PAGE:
“We May Be Unable to Give You an Admission Decision”: The Women of the Princeton University Class of 1970

Female_student_entering_Admissions_office_1970_NH

Photo from Nassau Herald (1970).

In 2013, 26,642 people applied to the Princeton University Class of 2018. Princeton made offers of admission to 1,983 of these applicants, an acceptance rate of 7.4%. Though many find this competitiveness discouraging, clearly a significant number choose to try their odds anyway. Yet how many applications can one imagine Princeton would get if the school announced that they might end up rejecting all of those who applied? This was the dilemma faced by female students in the winter of 1969: whether to apply to a university unsure if it would admit a single woman.

The Board of Trustees had approved making Princeton College coeducational “in principle” on January 11, 1969, “the largest single decision that has faced Princeton in this century,” but did not yet plan to implement any changes. The decision to approve coeducation in practice would wait until April 19, but nonetheless, the 1970 Nassau Herald noted that the campus radio station immediately “registered its approval by playing Handel’s Hallelujah Chorus.” Princeton’s president, Robert Goheen, said he did not want to wait until 1970 to bring in female undergraduates if the Trustees did approve. Applications to Princeton were on the decline, a fact attributed to its peer institutions having embraced coeducation. The best students were going to Harvard and Yale. Pressure to act quickly intensified. Thus, the Admissions Office presented a curious opportunity to 1969’s female high school graduates: a chance to become part of a theoretical change to Princeton University, one that might or might not be realized in time for them to experience it. Princeton did not give these young women much time to consider their course of action; the February announcement of the possibility gave an application deadline of March 15.

This is the letter the Director of Admission, John T. Osander, sent to young women interested in a Princeton education:

Letter_p1_AC152_Box4_F6

Letter_p2_AC152_Box4_F6

The Daily Princetonian felt the Admissions Office was overstating its uncertainty, but it is hard to imagine that applicants, unlike the Prince, took the repainting of one dorm entry yellow as a sign of Princeton’s absolute intent to have female students in the fall of 1969. Goheen had said, after all, that admitting women that year was “certainly not likely, given the problems of facilities and finances.” The Admissions Office, not able to wait entirely upon a decision from the Trustees, took the step of preparing two sets of letters for applicants—one rejecting all applicants if the Trustees decided not to admit women, and others admitting some applicants, assuming the Trustees had decided in favor of coeduation. “Facilities and finances” were only part of the concern, as the minutes of the Board of Trustees meeting on April 19, 1969 reveal: they worried that, given no active recruitment of female students, those who applied might not “be of sufficient quality to permit the University to admit women…”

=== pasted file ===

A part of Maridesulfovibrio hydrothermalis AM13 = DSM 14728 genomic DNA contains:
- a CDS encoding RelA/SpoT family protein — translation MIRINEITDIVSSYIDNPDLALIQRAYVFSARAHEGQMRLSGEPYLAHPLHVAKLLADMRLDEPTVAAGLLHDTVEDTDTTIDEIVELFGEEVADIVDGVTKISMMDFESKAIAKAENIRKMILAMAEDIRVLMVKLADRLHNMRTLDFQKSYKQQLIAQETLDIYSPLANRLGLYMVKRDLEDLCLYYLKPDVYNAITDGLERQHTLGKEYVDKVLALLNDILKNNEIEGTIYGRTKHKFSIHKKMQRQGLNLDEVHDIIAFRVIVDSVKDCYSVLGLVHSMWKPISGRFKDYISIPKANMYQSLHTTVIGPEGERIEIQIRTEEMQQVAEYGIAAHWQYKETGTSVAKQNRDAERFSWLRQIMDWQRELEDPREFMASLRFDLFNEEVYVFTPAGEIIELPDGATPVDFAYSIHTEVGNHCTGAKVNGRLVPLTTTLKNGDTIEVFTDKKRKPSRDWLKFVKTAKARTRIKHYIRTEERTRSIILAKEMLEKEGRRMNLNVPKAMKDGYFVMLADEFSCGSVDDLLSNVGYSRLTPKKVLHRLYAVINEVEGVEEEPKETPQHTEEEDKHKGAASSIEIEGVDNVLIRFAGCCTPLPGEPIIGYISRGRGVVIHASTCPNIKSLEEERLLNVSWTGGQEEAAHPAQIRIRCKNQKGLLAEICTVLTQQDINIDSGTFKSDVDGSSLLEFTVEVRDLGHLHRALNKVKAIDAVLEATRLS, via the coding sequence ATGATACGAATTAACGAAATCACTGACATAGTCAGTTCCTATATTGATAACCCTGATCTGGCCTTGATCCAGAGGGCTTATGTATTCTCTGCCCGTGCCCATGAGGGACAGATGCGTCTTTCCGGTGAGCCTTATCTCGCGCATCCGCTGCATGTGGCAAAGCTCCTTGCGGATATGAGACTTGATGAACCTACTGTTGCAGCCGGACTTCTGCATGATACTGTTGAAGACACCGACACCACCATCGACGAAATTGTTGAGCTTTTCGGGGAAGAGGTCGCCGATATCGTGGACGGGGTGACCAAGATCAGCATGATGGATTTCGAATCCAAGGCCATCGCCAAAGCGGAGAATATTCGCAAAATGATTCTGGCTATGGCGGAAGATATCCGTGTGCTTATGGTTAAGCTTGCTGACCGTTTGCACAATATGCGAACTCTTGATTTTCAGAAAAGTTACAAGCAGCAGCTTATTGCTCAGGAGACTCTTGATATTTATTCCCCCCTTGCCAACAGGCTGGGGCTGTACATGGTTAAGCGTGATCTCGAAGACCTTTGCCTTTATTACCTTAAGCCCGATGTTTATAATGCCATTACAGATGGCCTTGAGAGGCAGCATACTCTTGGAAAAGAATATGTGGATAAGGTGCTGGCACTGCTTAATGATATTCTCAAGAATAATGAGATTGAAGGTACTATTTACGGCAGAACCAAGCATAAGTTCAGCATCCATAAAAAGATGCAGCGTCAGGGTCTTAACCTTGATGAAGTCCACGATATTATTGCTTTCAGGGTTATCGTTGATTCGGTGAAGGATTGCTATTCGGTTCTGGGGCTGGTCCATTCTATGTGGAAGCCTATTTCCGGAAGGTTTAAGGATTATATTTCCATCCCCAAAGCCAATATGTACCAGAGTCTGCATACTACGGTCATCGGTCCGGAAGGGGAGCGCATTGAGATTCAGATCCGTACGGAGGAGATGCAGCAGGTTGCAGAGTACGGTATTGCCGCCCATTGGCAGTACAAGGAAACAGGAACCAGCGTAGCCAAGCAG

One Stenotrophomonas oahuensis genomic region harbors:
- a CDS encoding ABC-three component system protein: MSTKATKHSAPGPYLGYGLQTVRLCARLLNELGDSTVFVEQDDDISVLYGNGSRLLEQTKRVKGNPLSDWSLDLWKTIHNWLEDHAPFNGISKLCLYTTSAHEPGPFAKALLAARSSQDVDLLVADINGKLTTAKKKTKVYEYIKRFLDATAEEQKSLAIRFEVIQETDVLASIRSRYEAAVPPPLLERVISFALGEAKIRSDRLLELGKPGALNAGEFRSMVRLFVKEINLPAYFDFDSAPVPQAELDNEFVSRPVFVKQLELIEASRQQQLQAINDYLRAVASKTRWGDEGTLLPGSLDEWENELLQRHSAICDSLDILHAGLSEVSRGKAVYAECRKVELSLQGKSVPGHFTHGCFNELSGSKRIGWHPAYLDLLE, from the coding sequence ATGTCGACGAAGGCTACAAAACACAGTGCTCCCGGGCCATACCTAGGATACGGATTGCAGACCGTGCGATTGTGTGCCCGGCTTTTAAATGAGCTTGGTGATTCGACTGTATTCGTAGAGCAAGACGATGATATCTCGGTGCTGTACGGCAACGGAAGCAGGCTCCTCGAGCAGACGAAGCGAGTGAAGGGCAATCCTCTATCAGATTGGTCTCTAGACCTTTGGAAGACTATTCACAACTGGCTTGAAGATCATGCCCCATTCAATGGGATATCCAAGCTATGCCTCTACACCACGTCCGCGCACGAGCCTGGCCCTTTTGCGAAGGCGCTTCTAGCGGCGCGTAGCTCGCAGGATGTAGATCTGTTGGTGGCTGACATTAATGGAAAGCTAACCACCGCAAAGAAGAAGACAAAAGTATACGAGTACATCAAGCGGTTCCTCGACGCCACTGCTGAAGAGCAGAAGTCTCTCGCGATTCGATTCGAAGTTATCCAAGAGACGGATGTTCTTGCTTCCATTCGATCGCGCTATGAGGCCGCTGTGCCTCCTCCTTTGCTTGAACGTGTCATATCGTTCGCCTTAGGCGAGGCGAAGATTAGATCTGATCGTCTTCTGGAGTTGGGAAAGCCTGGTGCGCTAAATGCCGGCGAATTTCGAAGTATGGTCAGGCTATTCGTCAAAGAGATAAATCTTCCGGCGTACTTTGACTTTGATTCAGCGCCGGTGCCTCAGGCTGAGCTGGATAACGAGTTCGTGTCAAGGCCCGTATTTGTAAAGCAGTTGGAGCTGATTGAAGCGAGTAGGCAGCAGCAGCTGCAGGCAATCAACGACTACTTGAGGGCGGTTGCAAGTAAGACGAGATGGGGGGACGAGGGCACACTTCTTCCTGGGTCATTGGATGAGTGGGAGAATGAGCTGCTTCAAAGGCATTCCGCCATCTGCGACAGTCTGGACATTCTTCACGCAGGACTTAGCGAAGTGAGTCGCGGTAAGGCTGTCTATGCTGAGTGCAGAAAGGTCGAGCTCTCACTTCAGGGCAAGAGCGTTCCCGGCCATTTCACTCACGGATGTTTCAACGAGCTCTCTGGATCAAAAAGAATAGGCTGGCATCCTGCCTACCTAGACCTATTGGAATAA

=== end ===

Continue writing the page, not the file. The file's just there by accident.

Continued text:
When the news came of the decision in April 19, the Admissions Committee mailed the second set of letters, requiring those it accepted to respond by May 1.

Application chart

With both transfer students and freshmen, 150 women joined 3,258 men as undergraduates in the fall of 1969: 9 in the Class of 1970, 27 in the Class of 1971, 14 in the Class of 1972, and 100 in the Class of 1973. The following year, without the uncertainty that faced applicants in 1969, a total of nearly 2,500 women applied to Princeton. Out of this number, another 263 female students, including transfers, came to campus, bringing their total number up to about 400.

1970_Class_Day_Committee_Nassau_Herald

1970 Class Day Committee. Photo from Nassau Herald (1970).

Those women admitted to the Class of 1970 were special cases; they were already studying at Princeton as part of the Critical Languages Program. The program, which began in 1961, had allowed students from other schools, including a handful of women, to spend a year or two at Princeton in intensive language study. Nicknamed the “Critters,” most of these students fought for the right to stay as Princetonians. Of those studying at Princeton in the spring of 1969, all but two sought admission as transfer students in their senior year. Here, we present a gallery of the Nassau Herald (senior yearbook) photos of these first women to receive Princeton University A.B.s. (Please note that Priscilla Read, also of the Class of 1970, did not have her picture in the Nassau Herald.)

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Sources:

Admission Office Records (AC152)

Board of Trustees Records (AC120)

Daily Princetonian

Nassau Herald

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